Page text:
Religious Worker Visa
Legal Authorities For A Religious Worker
- INA 101(a)(27)(C) – Certain ministers and religious workers
- INA 203(b)(4) – Certain special immigrants
- INA 245; 8 CFR 245 – Adjustment of status of nonimmigrant to that of person admitted for permanent residence
- 8 CFR 204.5(m) – Religious workers
- Form I-360
Eligibility Requirements For a Religious Worker
|Religious Worker Adjustment of Status Eligibility Requirements
|The applicant has been inspected and admitted or inspected and paroled into the United States.
|The applicant is physically present in the United States at the time of filing and adjudication of an adjustment application.
|The applicant is eligible to receive an immigrant visa because the applicant is the beneficiary of an approved Form I-360 classifying him or her as a special immigrant religious worker.
|The applicant had an immigrant visa immediately available when he or she filed the adjustment of status application and at the time of final adjudication.
|The applicant is not subject to any applicable bars to adjustment of status.
|The applicant is admissible to the United States or eligible for a waiver of inadmissibility or other form of relief.
|The applicant merits the favorable exercise of discretion.
Documentation and Evidence
An applicant should submit the following documentation to adjust status as a religious worker:
- Application to Register Permanent Residence or Adjust Status (Form I-485), with the correct fee;
- Copy of the Approval Notice (Form I-797) for the principal applicant’s special immigrant religious worker petition;
- Employment letter from the applicant’s Form I-360 employer-petitioner;
- Two passport-style photographs;
- Copy of government-issued identity document with photograph;
- Copy of birth certificate;
- Copy of passport page with nonimmigrant visa (if applicable);
- Copy of passport page with admission or parole stamp (if applicable);
- Copy of Arrival/Departure Record (Form I-94) or copy of U.S. Customs and Border Protection (CBP) admission or parole stamp on the travel document (if applicable);
- Evidence of continuously maintaining a lawful status since arrival in the United States;
- Any other evidence, as needed, to show that an adjustment bar does not apply or that the applicant qualifies for an exemption;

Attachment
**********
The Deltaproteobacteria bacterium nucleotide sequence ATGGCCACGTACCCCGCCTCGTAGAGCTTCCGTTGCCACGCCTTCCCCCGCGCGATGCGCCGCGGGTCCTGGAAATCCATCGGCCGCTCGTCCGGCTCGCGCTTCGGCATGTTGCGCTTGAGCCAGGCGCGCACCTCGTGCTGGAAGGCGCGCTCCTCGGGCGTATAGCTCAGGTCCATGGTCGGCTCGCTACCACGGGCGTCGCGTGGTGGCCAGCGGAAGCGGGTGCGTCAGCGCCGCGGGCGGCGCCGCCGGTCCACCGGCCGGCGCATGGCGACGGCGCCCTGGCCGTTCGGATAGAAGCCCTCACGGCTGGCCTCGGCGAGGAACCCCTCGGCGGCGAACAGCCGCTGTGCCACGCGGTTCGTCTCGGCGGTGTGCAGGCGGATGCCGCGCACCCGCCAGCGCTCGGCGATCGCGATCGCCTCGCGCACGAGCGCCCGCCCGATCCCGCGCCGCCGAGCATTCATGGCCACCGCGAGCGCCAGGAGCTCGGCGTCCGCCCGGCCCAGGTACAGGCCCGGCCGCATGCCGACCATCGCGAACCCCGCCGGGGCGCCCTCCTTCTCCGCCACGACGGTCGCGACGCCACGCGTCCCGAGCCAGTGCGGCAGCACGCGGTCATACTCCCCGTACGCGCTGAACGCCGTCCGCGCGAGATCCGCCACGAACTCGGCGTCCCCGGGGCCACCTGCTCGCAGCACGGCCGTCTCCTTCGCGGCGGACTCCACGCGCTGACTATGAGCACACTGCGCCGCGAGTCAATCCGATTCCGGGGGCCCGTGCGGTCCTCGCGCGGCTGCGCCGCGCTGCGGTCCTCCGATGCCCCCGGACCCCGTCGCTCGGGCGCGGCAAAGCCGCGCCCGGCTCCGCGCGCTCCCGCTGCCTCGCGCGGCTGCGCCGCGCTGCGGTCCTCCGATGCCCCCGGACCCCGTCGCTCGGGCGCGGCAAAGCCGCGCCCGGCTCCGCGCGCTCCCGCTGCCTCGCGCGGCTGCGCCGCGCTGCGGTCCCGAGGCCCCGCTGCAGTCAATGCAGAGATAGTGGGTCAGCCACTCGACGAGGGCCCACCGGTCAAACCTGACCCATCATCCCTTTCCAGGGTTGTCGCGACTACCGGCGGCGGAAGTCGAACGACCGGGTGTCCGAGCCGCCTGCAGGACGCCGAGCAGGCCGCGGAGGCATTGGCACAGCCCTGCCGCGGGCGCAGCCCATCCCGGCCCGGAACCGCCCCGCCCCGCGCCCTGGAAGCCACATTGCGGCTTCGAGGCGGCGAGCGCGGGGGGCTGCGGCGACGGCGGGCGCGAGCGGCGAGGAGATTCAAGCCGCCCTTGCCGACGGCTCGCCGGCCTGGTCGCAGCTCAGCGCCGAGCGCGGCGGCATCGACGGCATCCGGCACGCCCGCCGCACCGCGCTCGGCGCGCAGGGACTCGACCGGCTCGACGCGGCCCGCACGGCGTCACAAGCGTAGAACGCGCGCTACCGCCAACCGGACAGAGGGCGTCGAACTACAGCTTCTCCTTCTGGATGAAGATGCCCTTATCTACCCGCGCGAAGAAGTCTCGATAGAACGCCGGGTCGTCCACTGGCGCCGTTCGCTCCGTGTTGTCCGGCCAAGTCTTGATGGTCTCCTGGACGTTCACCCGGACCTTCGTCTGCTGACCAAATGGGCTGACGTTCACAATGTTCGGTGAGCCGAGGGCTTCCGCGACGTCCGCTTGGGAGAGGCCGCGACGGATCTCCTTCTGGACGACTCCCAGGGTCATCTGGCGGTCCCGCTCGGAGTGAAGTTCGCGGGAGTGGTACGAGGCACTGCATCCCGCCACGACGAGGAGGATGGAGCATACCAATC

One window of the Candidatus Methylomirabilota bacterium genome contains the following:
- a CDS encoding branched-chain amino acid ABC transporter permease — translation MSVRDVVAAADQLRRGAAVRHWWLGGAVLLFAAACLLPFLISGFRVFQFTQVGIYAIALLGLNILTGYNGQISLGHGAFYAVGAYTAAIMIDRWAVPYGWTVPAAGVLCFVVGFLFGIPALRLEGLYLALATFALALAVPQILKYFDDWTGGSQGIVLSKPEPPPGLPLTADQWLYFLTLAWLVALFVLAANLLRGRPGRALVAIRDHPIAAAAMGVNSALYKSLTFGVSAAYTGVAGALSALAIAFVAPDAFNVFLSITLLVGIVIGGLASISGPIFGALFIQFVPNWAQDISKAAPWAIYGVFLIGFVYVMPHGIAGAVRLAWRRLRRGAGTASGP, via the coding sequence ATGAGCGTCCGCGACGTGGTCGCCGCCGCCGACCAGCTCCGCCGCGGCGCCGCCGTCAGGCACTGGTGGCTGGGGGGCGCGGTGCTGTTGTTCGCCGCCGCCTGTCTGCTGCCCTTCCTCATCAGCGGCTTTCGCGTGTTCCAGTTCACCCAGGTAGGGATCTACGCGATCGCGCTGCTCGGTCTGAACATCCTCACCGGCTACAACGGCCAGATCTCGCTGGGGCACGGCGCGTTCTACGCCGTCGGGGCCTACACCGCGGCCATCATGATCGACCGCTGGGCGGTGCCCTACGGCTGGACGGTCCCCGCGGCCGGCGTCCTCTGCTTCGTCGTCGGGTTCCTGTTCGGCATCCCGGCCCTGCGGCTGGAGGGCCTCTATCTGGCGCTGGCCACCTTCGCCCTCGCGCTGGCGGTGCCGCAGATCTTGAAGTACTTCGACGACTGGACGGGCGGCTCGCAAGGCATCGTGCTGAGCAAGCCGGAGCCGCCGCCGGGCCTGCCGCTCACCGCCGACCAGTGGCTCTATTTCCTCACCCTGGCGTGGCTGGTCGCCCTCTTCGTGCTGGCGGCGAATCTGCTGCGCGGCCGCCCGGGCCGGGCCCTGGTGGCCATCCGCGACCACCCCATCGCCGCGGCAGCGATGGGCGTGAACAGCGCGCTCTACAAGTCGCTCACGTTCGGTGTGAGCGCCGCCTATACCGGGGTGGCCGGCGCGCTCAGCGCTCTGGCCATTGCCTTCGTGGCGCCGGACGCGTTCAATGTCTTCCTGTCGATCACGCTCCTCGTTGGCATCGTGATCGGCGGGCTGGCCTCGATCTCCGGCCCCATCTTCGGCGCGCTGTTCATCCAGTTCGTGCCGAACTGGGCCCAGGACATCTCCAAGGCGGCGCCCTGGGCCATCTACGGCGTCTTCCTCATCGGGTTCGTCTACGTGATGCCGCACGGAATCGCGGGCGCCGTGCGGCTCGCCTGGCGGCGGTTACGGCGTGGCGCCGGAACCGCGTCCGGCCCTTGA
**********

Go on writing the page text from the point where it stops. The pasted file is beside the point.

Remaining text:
- Report of Immigration Medical Examination and Vaccination Record (Form I-693);
- Certified police and court records of criminal charges, arrests, or convictions (if applicable);
- Application for Waiver of Grounds of Inadmissibility (Form I-601) or other form of relief (if applicable); and
- Documentation of past or present J-1 or J-2 nonimmigrant status, including proof of compliance with or waiver of the 2-year foreign residence requirement under INA 212(e) (if applicable).
In addition, a spouse or child who is filing as a derivative applicant should submit the following:
- Copy of documentation showing relationship to the principal applicant, such as a marriage certificate or adoption decree (if applicable);
- Copy of approval notice (Form I-797) for the principal applicant’s Form I-360; and
- Copy of the approval or receipt notice (Form I-797) for the principal applicant’s Form I-485 or a copy of the principal applicant’s permanent resident card (Form I-551), (if applicable and not filing together with the principal applicant).
Bars to Adjustment
Unless exempt, religious workers and their derivatives are ineligible for adjustment of status if any of the bars to adjustment of status apply. Religious workers and their derivatives may be exempt under INA 245(k) from some of the bars to adjustment. To qualify for an exemption, the applicant must not have accrued more than 180 days of certain immigration violations since his or her last lawful admission. If the applicant does not qualify for the exemption, then the applicant remains subject to the adjustment bars.
Except for ministers, all other religious workers and their derivatives must adjust to LPR status on or before the designated sunset date.[USCIS Policy Manual] USCIS denies any adjustment applications based on special immigrant religious worker petitions (other than for ministers) that are pending or filed after the designated sunset date.